To obtain a vibration-dose limit for Japanese workers exposed to hand-arm vibration, the prevalences of vibration-induced white finger (VWF) and numbness of the hand were studied in 5 different groups of workers exposed to 'segmental vibration. In addition, the prevalence of primary Raynaud's phenomenon (PRP) in the general population without occupational vibration exposure was computed. The vibration levels in the exposed groups (except chain saw operators) ranged from 124.1-129.2 dB (reference value, 10-6 m/s2). The prevalence of VWF in these groups was 2.2-4.8%. This value was not statistically significant (p > 0.05) when compared to the prevalence of PRP in the general Japanese population (2.7-2.9% in our study and 0.5-4.6% in other surveys in JaPan36, 54-58). Although the prevalence of numbness of the hands fluctuated among the groups, no significant differences could be demonstrated. Our results were then compared to those of previous reports by literature study [319 papers on hand-arm vibration syndrome (HAVS) and 25 reports on PRP]. At a glance the Japanese population showed a lower prevalence for PRP compared to other countries, which suggested that exposure to cold and biological abilities should also be considered to assess vibration syndrome. A comparison of the vibration characteristics of different tools and the occurrence of VWF in the hands of workers in the literature with those of our data suggested that a daily hand-arm vibration exposure at a level lower than 2.5 m/s2 (128 dB, reference value 10-6 m/s2) could possibly decrease the risk of VWF among workers exposed to segmental vibration.
Effects of exposure to O3 on EEG activity, sleep-wakefulness and heart rate were examined using conscious rats which had been chronically implanted with electrodes for EEG, EMG and ECG recordings. Exposure to 0.5 ppm O3 for 6 hrs and 1.0 ppm O3 for 3 hrs suppressed amounts of wakefulness (W) and paradoxical sleep (PS) at the expense of an increase in slow-wave sleep (SWS), and lowered the amplitude of fast EEG waves and heart rate (HR). The lowered EEG amplitude and the suppressed PS recovered more rapidly during the post-exposure period than did the lowered HR. The ip administration of atropine sulfate blocked the suppressed W, the increased SWS and the lowered HR, while the lowered EEG amplitude and the suppressed PS were not blocked. These observations suggest that the O3-induced bradycardia results from enhanced activity of cardiac para-sympathetic nerves and that the O3-induced changes in W and SWS result secondarily from some circulatory factor including the bradycardia.
A method for determining atmospheric diborane in concentrations higher than 1/10 of TLV, i.e., 0.01 ppm, has been developed using the adsorption sampling method. Silica gel impregnated with potassium permanganate, synthetic resin activated carbon im-pregnated with or without mercury(II) chloride and activated carbon impregnated with chromate salt showed adsorption capacities larger than 18l of 3 ppm diborane test gas when the test gas was drawn at 300 ml /min. Complete desorption of the adsorbed diborane was possible only from silica gel impregnated with potassium permanganate into a hydroxylamine hydrochloride solution. As methods for determining the desorbed boron, both the chromo-tropic acid-HPLC method and ICP-AES were applied. The former was more sensitive, but the latter was less influenced by coexistent substances. The most sensitive and reproducible procedure for diborane determination was as follows : diborane is collected with silica gel impregnated with potassium permanganate (0.05% (w/w)) and desorbed into hydroxylamine hydrochloride solution (400 μg/ml) followed by the determination of boron by the chromo-tropic acid-HPLC method. When diborane in 3l of 0.1 ppm test gas was collected, the desorption efficiency was 105.3% with an RSD of 13.5%. The limit of quantitation of this method was 0.0026 ppm in 3l air. Much lower concentrations can be determined by sampling larger amounts of air.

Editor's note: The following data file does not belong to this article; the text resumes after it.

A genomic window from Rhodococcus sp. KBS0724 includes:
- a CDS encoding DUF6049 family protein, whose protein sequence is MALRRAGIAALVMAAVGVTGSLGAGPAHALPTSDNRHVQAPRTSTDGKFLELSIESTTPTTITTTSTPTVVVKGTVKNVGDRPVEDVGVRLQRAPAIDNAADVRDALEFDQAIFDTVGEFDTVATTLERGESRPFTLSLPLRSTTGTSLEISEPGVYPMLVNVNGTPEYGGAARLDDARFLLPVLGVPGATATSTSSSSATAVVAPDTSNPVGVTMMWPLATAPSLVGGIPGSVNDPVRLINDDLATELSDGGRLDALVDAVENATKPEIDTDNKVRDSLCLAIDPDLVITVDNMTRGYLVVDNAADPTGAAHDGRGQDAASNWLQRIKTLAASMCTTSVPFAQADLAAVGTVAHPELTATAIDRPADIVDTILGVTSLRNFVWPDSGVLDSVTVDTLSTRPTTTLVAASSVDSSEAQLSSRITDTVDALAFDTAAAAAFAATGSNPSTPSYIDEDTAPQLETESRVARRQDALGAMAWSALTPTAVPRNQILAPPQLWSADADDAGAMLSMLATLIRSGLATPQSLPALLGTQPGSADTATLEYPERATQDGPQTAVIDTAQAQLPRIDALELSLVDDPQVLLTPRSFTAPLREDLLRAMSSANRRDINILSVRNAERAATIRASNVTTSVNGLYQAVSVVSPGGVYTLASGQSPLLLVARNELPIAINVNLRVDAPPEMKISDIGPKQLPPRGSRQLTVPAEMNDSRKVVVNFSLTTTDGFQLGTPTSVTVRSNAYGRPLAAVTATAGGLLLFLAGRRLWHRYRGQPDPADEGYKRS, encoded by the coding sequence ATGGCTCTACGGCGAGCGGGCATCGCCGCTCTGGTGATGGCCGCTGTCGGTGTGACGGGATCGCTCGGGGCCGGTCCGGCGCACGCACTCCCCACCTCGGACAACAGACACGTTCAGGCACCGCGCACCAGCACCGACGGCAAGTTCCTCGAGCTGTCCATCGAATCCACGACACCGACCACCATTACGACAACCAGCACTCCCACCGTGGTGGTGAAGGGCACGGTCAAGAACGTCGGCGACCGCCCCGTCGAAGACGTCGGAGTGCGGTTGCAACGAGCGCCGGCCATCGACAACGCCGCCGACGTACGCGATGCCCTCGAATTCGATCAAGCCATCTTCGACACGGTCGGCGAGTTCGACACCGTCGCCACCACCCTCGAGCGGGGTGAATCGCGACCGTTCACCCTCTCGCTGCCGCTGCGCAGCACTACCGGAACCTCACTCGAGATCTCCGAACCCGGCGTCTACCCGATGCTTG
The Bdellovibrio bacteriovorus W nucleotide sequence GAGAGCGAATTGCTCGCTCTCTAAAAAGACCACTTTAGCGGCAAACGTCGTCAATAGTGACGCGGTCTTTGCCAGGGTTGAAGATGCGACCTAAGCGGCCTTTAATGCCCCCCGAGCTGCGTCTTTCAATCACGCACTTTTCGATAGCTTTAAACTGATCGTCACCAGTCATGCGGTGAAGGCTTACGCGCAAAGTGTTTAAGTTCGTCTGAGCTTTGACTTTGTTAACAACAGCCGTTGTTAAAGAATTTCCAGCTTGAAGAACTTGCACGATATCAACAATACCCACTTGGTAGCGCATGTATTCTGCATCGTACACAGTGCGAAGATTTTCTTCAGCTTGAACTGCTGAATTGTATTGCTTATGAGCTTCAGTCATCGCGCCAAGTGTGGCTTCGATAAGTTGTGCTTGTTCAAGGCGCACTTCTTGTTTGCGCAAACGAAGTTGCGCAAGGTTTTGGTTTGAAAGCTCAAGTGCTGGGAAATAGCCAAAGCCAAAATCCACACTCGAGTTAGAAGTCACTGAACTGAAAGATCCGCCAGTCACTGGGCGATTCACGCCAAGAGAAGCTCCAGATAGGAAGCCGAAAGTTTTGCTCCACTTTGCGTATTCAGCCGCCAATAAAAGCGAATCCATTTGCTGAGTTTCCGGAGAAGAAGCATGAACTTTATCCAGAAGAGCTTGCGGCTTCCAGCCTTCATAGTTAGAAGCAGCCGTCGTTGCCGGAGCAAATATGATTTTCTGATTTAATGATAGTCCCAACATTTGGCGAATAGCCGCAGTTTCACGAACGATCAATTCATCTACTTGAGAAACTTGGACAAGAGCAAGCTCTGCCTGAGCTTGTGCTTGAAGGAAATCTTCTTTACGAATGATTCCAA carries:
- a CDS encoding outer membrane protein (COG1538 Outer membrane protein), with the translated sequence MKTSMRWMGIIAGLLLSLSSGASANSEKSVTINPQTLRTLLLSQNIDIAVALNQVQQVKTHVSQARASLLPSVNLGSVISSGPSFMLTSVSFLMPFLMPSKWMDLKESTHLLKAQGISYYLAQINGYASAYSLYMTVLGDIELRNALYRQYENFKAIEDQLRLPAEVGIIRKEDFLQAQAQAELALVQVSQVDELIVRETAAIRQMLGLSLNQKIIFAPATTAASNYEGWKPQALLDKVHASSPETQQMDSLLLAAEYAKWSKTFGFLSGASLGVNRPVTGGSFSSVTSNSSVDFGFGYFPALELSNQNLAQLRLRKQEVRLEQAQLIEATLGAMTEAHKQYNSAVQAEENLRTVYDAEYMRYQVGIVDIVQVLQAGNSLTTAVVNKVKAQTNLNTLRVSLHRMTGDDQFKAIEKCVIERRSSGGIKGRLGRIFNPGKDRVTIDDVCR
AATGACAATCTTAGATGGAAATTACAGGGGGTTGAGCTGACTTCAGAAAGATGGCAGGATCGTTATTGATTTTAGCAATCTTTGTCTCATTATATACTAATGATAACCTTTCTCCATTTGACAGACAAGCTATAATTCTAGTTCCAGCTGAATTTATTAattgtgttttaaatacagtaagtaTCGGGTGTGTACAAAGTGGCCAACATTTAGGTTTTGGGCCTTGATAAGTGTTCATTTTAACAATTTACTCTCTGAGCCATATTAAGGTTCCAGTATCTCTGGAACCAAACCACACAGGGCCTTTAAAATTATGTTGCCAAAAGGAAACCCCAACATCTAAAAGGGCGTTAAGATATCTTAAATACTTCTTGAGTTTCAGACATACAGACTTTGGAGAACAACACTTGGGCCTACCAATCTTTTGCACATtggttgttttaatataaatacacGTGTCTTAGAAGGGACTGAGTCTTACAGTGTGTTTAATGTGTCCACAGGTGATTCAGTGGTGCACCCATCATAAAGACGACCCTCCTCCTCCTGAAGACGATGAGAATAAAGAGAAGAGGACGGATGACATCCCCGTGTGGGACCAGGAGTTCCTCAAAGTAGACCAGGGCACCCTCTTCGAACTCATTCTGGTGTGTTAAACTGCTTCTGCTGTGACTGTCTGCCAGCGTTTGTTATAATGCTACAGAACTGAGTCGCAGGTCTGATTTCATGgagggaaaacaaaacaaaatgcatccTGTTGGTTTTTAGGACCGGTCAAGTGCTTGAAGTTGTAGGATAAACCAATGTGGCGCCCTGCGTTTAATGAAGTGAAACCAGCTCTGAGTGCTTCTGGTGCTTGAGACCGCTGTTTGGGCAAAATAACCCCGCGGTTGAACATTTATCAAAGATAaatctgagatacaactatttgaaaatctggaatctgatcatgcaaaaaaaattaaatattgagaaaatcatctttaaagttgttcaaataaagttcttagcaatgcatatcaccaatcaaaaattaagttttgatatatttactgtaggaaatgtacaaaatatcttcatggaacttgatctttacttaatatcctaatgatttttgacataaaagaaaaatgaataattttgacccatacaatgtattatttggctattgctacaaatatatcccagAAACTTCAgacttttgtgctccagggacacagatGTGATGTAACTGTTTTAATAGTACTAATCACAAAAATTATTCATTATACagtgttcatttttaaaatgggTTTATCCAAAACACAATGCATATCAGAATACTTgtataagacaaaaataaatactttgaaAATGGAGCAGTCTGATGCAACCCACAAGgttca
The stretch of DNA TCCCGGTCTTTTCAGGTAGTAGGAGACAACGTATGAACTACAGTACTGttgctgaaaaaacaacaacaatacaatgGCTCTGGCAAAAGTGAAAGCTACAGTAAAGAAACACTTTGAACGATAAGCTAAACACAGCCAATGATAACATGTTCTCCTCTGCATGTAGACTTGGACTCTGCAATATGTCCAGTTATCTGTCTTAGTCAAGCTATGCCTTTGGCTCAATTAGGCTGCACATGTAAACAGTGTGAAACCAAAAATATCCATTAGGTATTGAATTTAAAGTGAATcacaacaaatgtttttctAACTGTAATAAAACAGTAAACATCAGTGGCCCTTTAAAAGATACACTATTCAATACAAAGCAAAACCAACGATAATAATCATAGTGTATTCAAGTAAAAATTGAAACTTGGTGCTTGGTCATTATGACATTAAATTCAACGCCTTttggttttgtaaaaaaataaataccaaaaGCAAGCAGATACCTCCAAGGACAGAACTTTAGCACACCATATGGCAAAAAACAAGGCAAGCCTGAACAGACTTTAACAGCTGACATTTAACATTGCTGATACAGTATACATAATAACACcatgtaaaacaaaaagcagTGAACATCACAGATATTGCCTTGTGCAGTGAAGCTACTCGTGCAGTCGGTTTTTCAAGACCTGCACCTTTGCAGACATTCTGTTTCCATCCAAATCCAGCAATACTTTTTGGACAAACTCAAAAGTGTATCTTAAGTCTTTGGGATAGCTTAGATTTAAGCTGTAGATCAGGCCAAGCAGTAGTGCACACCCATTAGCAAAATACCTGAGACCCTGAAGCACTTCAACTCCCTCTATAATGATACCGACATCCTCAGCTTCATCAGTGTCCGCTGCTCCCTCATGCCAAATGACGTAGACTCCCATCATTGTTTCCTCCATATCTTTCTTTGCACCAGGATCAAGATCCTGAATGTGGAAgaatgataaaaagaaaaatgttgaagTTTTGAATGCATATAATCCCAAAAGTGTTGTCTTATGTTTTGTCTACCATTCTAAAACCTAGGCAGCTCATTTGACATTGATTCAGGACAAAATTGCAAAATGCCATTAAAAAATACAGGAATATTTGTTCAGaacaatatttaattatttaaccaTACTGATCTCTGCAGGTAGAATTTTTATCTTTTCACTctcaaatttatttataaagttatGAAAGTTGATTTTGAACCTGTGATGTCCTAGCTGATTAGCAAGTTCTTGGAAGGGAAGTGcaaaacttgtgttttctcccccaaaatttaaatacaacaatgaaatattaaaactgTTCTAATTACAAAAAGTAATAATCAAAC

The two-probe microdialysis (TPMD) method, in which two probes were applied simultaneously to the rat head, was developed to directly investigate the effects of chemicals on the brain. The first and the second probes were implanted into the right striatum and the left ventricle, respectively. Chemicals were dissolved in the perfusion fluid and given into the brain by diffusion through the ventricle probe. Monoamine metabolites were recovered through the striatum probe to investigate changes in neurotransmitter substances. Both intraperitoneal and intraventricular administration of haloperidol (a dopamine receptor blo-cker) increased 3, 4-dihyrdoxyphenylacetic acid (DOPAC) and homovanillic acid (HVA, dopamine metabolites) concentrations in the striatum. On the other hand, apomorphine (a dopamine receptor stimulant), which was given both intraperitoneally and intraventricularly, decreased striatal DOPAC and HVA concentrations. 5-Hydroxyindoleacetic acid (5HIAA, a serotonin metabolite) concentration was not affected by these drugs. Regarding changes in monoamine neurotransmitters, systemic and intraventricular administration produced similar effects. These findings indicate that the drugs were effectively incorporated into the brain by the TPMD method and the drug effect was observed in the opposite brain hemisphere. In the same procedure as used in the administration of haloperidol and apomorphine, methyl bromide was given into the rat brain. DOPAC and HVA in the striatum were increased by methyl bromide given by the TPMD method. These changes were the same as observed in the homogenate of rat brain exposed to methyl bromide. 5 HIAA was reduced by intraventricular administration by the TPMD method, and this change in 5HIAA was not observed in the exposure experiments. We could detect the direct effects of methyl bromide on the brain by the TPMD method.